Seder hishtalshelus

In Kabbalistic and Hasidic philosophy, seder hishtalshelus or hishtalshelut (Hebrew: סדר השתלשלות) refers to the chain-like descent of spiritual worlds (Olam/Olamot) between God and Creation. Each spiritual world denotes a complete realm of existence, resulting from its general proximity or distance to Divine revelation. Each realm is also a form of consciousness reflected in this world through the psychology of the soul.

The theosophical tradition in Kabbalah is concerned with defining in great detail the esoteric nature, particular divine manifestations, and functional role of each level between the infinite and the finite. Each spiritual realm embodies a creative stage God continually uses to go from his self to the creation of the physical world, the material Universe being the end of the chain, and the only physical realm. Hasidic thought applies the Kabbalistic scheme to its own concern of perceiving divine omnipresence in this material world. In this, Hasidism varies in its use of Kabbalah, Mainstream-Hasidism avoiding Kabbalistic focus, while Habad thought explains seder hishtalshelus in relation to man's psychology. In contrast to the functional aim of Kabbalah, this contemplates seder hishtalshelus as a vehicle for relating to the divine unity with creation.[1][2]

The term Seder Hishtalshelus is sometimes used restrictively to refer to the actually emergent Created Order (the comprehensive Four Worlds). More broadly, all preceding levels are included, as their function underlies resulting Existence. This page lists and links to all the main spiritual levels described in Lurianic Kabbalah, the scheme of Isaac Luria (1534–1572), the basis of modern Jewish mysticism. Its listing incorporated, expanded and explained earlier Medieval/Classical Kabbalah. After Luria, esoteric Kabbalists broadened explanation within the Lurianic listing. The supra-rational doctrines of Luria described Chokhmah-Wisdom levels of Divinity (Tzimtzum, Shevira) that preceded the "rationally" perceived Binah-Understanding levels of Medieval Kabbalah and Moshe Cordovero.[3] In turn, the Habad Hasidic exploration described Keter-Will levels of Divine intention that preceded Creation.[4][5]


Seder hishtalshelus (Hebrew סדר השתלשלות) means the "order of development" or "order of evolution", where the word Hishtalshelus (or Hishtalshelut) is derived from the reduplicated quadriliteral root ŠLŠL "to chain", and so literally means "the chain-like process".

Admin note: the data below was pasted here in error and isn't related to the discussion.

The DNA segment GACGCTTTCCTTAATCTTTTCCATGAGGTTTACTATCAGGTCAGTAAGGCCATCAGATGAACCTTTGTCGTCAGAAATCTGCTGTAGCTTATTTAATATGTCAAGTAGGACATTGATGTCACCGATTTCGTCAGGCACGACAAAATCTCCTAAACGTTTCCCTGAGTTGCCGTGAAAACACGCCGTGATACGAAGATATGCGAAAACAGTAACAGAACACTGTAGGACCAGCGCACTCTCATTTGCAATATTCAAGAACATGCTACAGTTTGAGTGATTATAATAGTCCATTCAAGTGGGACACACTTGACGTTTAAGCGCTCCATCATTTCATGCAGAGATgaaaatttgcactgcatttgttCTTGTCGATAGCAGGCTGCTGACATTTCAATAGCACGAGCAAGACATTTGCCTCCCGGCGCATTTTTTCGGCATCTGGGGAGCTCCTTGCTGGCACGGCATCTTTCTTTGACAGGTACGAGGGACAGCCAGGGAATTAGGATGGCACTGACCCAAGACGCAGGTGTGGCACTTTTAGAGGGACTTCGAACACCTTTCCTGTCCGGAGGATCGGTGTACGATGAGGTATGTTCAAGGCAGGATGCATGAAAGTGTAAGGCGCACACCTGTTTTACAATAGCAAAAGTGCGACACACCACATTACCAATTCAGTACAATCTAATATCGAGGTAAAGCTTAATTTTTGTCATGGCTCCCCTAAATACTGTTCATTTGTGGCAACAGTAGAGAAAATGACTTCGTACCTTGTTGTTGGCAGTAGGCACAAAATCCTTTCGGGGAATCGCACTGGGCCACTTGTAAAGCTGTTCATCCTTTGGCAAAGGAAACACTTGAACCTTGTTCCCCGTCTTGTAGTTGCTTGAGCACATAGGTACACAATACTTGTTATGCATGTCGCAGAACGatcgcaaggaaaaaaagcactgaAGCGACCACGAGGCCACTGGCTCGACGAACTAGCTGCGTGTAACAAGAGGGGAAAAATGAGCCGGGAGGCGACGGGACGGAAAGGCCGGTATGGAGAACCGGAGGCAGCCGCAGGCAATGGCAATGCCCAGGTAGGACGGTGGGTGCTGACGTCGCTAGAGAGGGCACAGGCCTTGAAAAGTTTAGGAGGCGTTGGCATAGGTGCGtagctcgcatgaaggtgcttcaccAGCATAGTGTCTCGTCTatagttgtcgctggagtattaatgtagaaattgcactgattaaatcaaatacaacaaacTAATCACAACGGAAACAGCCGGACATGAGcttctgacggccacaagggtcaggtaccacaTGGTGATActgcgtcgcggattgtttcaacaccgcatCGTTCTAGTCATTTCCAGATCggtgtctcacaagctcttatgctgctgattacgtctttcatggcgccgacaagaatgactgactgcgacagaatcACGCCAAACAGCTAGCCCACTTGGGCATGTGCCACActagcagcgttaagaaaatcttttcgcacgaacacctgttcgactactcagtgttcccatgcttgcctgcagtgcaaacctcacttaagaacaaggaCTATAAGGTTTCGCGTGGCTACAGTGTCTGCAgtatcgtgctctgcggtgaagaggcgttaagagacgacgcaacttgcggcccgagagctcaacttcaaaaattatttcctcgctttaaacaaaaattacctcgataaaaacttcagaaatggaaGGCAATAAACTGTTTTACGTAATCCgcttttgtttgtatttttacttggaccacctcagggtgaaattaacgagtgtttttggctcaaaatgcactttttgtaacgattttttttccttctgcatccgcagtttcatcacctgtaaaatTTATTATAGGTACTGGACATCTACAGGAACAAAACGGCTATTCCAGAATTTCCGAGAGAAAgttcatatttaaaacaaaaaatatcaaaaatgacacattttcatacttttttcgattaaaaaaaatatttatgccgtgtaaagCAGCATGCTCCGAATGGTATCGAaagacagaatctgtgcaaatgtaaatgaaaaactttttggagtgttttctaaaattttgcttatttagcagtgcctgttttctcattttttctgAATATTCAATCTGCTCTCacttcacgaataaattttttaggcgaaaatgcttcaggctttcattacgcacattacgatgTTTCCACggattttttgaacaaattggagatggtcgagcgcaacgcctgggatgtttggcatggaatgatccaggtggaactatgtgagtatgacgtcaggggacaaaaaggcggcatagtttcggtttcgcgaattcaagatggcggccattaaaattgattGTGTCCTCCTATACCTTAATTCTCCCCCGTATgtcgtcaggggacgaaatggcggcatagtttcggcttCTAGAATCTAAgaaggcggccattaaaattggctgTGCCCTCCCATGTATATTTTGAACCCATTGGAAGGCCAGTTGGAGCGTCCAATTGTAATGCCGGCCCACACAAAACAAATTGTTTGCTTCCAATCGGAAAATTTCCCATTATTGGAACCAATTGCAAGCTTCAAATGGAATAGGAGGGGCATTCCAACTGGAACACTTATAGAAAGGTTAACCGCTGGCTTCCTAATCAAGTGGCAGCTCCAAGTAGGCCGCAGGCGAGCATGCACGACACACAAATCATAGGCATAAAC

The Upper Unity

Ohr Ein Sof

Preparatory stages in the Ohr Ein Sof ("God's Infinite Light") before the beginning of the creative process. The Ohr Ein Sof is a paradoxical form of divine self-revelation. These are above any world/limitation. Kabbalah considered the functional question whether the Ein Sof represents God's divine essence or God as First Cause. Habad intellectual Hasidic thought explores Atzmut (divine essence) in the purpose of Creation:


Three stages of the Sod HaTzimtzum ("Secret of Contraction") taught in the new doctrines of Lurianic Kabbalah. These received differing interpretations after Luria, from the literal (more mythological) to the metaphorical (more philosophical). In this dynamic myth, the first act in Creation was Divine Self-Withdrawal, the opposite of Creative revelation. Tzimtum is a paradox as Creation depends on God also being present in the vacuum and resulting existence:

Adam Kadmon ("Primordial Man"), an anthropomorphic term, is the revelation of the specific Divine Will for Creation after the Tzimtzum. Its paradoxical nature is expressed as both Adam (creation) and Kadmon ("primary" divinity). As the level of Keter ("Crown") divine will, it is pure light, with no vessels, bounded by its future potential to create vessels. It is sometimes counted as the first of the Five Worlds, but its supreme transcendence is prior to the emergence of the sephirot and Shevirat Hakeilim ("Shattering of their Vessels"):

Akudim, Nekudim, Berudim

Three Worlds of "lights" and "vessels" resulting from the interacting lights that emanated from Adam Kadmon, in the Lurianic Kabbalah. Each embodies different stages in the emergence of the 10 sephirot ("Divine Attributes"). Their progression corresponds to the archetypal realms of Tohu and Tikun ("Chaos and Rectification") described in the new doctrines of Luria. Tohu causes Shevirat HaKeilim ("Shattering of the sephirot Vessels"), the catastrophic exile in Creation:

The Lower Unity

General Worlds
in Kabbalah
  1. Atziluth
  2. Beri'ah
  3. Yetzirah
  4. Assiah
Main article: Four Worlds

Keter of Atzilut